Good evening to you once again, sirs and madams, and welcome back to the blog-about.

Allow me to first say that when I signed off earlier this evening, I did not intend for us to speak again so soon. It is now approaching four o'clock, and unfortunately, although I am exceptionally tired, I find myself unable to sleep. My mind is restless, and rather than lie awake in the darkness, I have instead elected to occupy myself with scholarly pursuits, as is my way.

I have only just begun my review of the eleventh chapter, included here for your reference:

Read Chapter Eleven

I know that it is typical of me to complete my own thorough reading before I make the story available to you, my friends, but I hope you will permit me this one exception. You see, I was struck by something as I began examining this part of the document, and I could not bring myself to delay in sharing it with you.

Observe that the chapter begins with a poem by the fictitious bard Alistair “Hale” Sauterne, whose works are alluded to and interpolated throughout the “history.” In his usual style, Jonathon includes and sings the virtues of this “Ode to the Waste” only to juxtapose it against the buffoonish verse of Balek Bida for comedic effect. Let us disregard this, however, and simply consider the poem in isolation from our historian's mishandling of it. Despite its title, its status as an ode is questionable – a typical ode is long-winded (as popular examples, see Keats' “Ode on a Grecian Urn,” or Shelley's “Ode to the West Wind”), but Sauterne's musings are contained within a single eleven-line stanza, the hallmark of his non-traditional form. Further, a dangerous wasteland is a strange subject for lofty praise – and yet, it could be said that Sauterne is using his imagery to express some sort of admiration or fascination for the deep, visceral fear associated with this Waste.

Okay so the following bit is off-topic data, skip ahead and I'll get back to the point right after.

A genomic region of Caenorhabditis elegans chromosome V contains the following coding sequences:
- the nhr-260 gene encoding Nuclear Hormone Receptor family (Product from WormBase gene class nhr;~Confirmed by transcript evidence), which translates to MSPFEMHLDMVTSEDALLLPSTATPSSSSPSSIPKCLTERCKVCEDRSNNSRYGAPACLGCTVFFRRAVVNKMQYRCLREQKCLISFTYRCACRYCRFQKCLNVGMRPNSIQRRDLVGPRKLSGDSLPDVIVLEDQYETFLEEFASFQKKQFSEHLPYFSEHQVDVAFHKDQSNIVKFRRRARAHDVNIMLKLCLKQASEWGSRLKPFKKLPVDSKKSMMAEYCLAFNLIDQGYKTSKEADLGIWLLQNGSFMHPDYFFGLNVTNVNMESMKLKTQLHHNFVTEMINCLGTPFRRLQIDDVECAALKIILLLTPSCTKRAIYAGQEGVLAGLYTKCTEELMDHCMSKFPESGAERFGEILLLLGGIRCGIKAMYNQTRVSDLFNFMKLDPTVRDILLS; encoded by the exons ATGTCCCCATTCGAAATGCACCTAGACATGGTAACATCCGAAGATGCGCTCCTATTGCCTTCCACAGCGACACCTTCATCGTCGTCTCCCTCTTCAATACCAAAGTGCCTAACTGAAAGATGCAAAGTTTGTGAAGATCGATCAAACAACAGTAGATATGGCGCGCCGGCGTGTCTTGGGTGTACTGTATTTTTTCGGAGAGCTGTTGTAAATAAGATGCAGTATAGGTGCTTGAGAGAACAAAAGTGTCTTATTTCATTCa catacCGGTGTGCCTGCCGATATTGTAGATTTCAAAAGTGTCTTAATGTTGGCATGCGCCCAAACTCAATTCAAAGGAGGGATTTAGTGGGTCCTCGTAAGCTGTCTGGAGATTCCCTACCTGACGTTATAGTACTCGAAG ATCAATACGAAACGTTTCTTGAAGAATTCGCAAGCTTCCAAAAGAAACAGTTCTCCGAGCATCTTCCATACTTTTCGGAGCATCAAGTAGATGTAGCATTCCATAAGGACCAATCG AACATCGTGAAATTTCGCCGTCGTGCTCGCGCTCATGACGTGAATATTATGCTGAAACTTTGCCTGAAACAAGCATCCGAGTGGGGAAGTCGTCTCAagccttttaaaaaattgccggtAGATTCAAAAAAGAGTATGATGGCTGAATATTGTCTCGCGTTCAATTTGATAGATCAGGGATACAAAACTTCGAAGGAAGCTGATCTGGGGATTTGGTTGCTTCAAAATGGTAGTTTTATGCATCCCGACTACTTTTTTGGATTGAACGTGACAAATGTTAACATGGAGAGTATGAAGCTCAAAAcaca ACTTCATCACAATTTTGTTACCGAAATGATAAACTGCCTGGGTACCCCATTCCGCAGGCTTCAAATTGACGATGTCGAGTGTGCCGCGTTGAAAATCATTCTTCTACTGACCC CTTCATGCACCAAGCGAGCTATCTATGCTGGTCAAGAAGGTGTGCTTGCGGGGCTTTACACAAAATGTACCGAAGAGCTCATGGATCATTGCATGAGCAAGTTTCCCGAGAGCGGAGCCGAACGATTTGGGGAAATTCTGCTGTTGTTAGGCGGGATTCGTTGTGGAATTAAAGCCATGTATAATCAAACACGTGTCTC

In particular, the image evoked by the seventh line, “a child at the door of a dark room,” stirred something within me that I have not thought about for quite a long time. I am possessed of a memory, a time when I was very young – was I? It felt as though I was no more than six or seven years old, but now I cannot say for certain. I stood at the threshold of my bedroom, my back to the stairway. I stared into what should have been a soothing place, stared into the darkness that engulfed it and threw all of its familiar shapes and features into sinister uncertainty. Wide-eyed, I reached up for the light switch – God, I must have been young, I must have – and felt it shift into place with a click. The light did not come on. Feverishly, I flicked it up and down several times, the empty clicks echoing like gunfire. Still, the light would not come on. I stood there in the darkened doorway, feeling the plush carpet pushing against the soles of my feet, looking back and forth between my bedroom and the closed door across the hall. I had no idea what to do. And I was so afraid, and more than anything, I just wanted to shrink down into a shaking ball and cry.

As I reflect on this memory, another poem comes to mind – the first poem that I ever truly read, the first poem that I ever memorized and recited, the first poem that ever held real meaning for me at thirteen years of age, when I first fell in love with literature. I have written it out for you to read, if you so choose:

Lasciate Ogne Speranza, Voi Ch'intrate

I am a troubled man, sirs and madams, much more so than I would like to admit; I trust that you are becoming aware of this now. My associate, Sir Quincy Jones, wears his madness for the world to see, and sometimes I envy his courage, if it can indeed be called courage. Mine is a sickness that, by its nature, is not easily disclosed. Perhaps, sirs and madams, I will endeavor to share it with you – I have already begun to do so, against my better judgment. If you do not recoil in disgust or run screaming from me, as you very likely shall, you may come to understand the person that I am, and what it has been like for me to live the life that I have lived. Or, if you wisely choose to end our relationship in the interest of self-preservation, then I will not be so devastated, for I have known greater suffering. You are a faraway someone who knows me only through my words; if you are reading them, I shall never know, and if you are not, then neither of us shall feel the loss. You are no more real to me than I am to you – an acquaintance at arm's length, an illusion of intimacy, superficial and comfortable. And what we have can end at any time. The urge I feel to end it before you dare to do it yourself – that is part and parcel of my sickness, you know. Do not fear – I have not yet given in. You deserve a fair chance, just like all the others who came before you, and you shall have it.

If you like, my friends, we will continue on as we were before – I, enduring the consequences of Sir Quincy's ill-fated romp and confiding in you along the way, and you, listening and observing from a safe distance, privy to all of the gory details. Before we are through, I will show you what it is like on the edge of insanity, if this accursed adventure does not first throw me soundly over that edge.

Ever yours, and ever classy,

Good Sir Darcy